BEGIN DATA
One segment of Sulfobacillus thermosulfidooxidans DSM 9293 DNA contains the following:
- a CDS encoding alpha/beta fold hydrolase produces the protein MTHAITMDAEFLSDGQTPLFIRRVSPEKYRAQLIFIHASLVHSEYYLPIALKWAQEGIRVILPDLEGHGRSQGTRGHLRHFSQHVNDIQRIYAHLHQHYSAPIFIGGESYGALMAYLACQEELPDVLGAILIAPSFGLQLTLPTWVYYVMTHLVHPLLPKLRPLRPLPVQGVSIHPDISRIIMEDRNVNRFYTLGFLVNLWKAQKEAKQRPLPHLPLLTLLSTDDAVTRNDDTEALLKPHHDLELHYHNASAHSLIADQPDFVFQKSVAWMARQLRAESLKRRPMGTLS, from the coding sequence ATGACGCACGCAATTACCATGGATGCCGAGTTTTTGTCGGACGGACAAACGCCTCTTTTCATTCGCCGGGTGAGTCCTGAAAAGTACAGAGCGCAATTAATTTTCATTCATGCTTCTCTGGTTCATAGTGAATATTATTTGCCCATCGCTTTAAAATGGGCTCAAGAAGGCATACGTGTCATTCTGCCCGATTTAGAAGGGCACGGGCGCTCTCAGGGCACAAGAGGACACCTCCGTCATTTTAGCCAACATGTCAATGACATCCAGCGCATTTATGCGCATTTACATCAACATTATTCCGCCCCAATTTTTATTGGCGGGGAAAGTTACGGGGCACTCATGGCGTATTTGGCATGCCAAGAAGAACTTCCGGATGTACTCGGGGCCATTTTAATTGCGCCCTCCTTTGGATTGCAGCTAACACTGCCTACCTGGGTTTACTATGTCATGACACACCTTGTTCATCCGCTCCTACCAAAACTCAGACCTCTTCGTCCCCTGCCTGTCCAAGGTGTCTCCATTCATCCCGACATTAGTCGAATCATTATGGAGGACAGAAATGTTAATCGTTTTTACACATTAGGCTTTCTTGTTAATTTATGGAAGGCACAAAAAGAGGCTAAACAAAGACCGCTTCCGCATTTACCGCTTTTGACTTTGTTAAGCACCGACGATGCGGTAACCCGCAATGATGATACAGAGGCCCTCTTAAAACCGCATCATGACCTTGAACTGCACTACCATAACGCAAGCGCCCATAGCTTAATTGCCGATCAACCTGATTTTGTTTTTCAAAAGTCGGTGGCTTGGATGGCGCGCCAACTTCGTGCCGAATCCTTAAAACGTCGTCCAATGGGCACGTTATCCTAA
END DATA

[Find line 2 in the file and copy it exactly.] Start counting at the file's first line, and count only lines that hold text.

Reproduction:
- a CDS encoding alpha/beta fold hydrolase produces the protein MTHAITMDAEFLSDGQTPLFIRRVSPEKYRAQLIFIHASLVHSEYYLPIALKWAQEGIRVILPDLEGHGRSQGTRGHLRHFSQHVNDIQRIYAHLHQHYSAPIFIGGESYGALMAYLACQEELPDVLGAILIAPSFGLQLTLPTWVYYVMTHLVHPLLPKLRPLRPLPVQGVSIHPDISRIIMEDRNVNRFYTLGFLVNLWKAQKEAKQRPLPHLPLLTLLSTDDAVTRNDDTEALLKPHHDLELHYHNASAHSLIADQPDFVFQKSVAWMARQLRAESLKRRPMGTLS, from the coding sequence ATGACGCACGCAATTACCATGGATGCCGAGTTTTTGTCGGACGGACAAACGCCTCTTTTCATTCGCCGGGTGAGTCCTGAAAAGTACAGAGCGCAATTAATTTTCATTCATGCTTCTCTGGTTCATAGTGAATATTATTTGCCCATCGCTTTAAAATGGGCTCAAGAAGGCATACGTGTCATTCTGCCCGATTTAGAAGGGCACGGGCGCTCTCAGGGCACAAGAGGACACCTCCGTCATTTTAGCCAACATGTCAATGACATCCAGCGCATTTATGCGCATTTACATCAACATTATTCCGCCCCAATTTTTATTGGCGGGGAAAGTTACGGGGCACTCATGGCGTATTTGGCATGCCAAGAAGAACTTCCGGATGTACTCGGGGCCATTTTAATTGCGCCCTCCTTTGGATTGCAGCTAACACTGCCTACCTGGGTTTACTATGTCATGACACACCTTGTTCATCCGCTCCTACCAAAACTCAGACCTCTTCGTCCCCTGCCTGTCCAAGGTGTCTCCATTCATCCCGACATTAGTCGAATCATTATGGAGGACAGAAATGTTAATCGTTTTTACACATTAGGCTTTCTTGTTAATTTATGGAAGGCACAAAAAGAGGCTAAACAAAGACCGCTTCCGCATTTACCGCTTTTGACTTTGTTAAGCACCGACGATGCGGTAACCCGCAATGATGATACAGAGGCCCTCTTAAAACCGCATCATGACCTTGAACTGCACTACCATAACGCAAGCGCCCATAGCTTAATTGCCGATCAACCTGATTTTGTTTTTCAAAAGTCGGTGGCTTGGATGGCGCGCCAACTTCGTGCCGAATCCTTAAAACGTCGTCCAATGGGCACGTTATCCTAA